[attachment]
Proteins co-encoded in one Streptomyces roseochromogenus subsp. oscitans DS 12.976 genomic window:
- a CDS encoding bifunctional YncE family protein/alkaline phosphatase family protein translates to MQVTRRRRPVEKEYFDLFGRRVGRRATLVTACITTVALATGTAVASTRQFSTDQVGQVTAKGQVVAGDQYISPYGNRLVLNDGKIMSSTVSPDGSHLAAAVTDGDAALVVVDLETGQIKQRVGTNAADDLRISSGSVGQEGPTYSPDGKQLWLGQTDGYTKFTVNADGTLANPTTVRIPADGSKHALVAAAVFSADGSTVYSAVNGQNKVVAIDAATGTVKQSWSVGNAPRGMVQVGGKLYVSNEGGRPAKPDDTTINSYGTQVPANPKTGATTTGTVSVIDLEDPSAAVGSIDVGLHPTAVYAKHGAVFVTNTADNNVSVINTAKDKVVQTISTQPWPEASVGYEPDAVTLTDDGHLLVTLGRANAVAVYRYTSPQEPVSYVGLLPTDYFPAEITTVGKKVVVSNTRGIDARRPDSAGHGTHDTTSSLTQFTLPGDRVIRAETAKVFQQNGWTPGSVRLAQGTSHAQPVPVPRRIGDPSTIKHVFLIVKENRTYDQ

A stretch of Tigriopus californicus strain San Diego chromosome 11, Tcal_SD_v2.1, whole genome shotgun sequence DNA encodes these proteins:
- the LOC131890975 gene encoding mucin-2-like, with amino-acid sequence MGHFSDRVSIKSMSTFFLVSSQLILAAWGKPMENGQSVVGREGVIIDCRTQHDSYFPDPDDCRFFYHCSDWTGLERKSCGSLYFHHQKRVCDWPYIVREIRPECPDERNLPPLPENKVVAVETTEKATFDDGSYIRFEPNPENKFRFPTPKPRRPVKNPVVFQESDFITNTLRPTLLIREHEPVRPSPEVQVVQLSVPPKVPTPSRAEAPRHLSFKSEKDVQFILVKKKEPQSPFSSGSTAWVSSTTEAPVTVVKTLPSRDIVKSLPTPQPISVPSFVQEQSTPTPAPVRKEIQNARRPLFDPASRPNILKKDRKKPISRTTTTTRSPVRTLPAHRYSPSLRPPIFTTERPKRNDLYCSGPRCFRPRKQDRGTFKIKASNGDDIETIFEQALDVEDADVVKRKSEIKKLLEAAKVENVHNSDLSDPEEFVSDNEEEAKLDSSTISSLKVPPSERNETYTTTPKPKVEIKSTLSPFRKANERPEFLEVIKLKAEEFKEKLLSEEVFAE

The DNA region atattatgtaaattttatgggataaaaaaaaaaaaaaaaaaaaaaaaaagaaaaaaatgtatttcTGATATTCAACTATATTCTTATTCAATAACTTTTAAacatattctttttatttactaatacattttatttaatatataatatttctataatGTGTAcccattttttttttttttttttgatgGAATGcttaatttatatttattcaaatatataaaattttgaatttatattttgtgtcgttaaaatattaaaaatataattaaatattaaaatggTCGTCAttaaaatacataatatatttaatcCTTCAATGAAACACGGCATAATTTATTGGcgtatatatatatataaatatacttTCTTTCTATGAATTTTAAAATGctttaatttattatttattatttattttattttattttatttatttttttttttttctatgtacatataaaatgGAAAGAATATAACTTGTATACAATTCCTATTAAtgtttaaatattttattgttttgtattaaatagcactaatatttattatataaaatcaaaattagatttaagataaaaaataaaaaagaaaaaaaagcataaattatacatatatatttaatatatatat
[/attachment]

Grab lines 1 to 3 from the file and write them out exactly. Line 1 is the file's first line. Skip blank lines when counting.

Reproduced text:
Proteins co-encoded in one Streptomyces roseochromogenus subsp. oscitans DS 12.976 genomic window:
- a CDS encoding bifunctional YncE family protein/alkaline phosphatase family protein translates to MQVTRRRRPVEKEYFDLFGRRVGRRATLVTACITTVALATGTAVASTRQFSTDQVGQVTAKGQVVAGDQYISPYGNRLVLNDGKIMSSTVSPDGSHLAAAVTDGDAALVVVDLETGQIKQRVGTNAADDLRISSGSVGQEGPTYSPDGKQLWLGQTDGYTKFTVNADGTLANPTTVRIPADGSKHALVAAAVFSADGSTVYSAVNGQNKVVAIDAATGTVKQSWSVGNAPRGMVQVGGKLYVSNEGGRPAKPDDTTINSYGTQVPANPKTGATTTGTVSVIDLEDPSAAVGSIDVGLHPTAVYAKHGAVFVTNTADNNVSVINTAKDKVVQTISTQPWPEASVGYEPDAVTLTDDGHLLVTLGRANAVAVYRYTSPQEPVSYVGLLPTDYFPAEITTVGKKVVVSNTRGIDARRPDSAGHGTHDTTSSLTQFTLPGDRVIRAETAKVFQQNGWTPGSVRLAQGTSHAQPVPVPRRIGDPSTIKHVFLIVKENRTYDQ

A stretch of Tigriopus californicus strain San Diego chromosome 11, Tcal_SD_v2.1, whole genome shotgun sequence DNA encodes these proteins: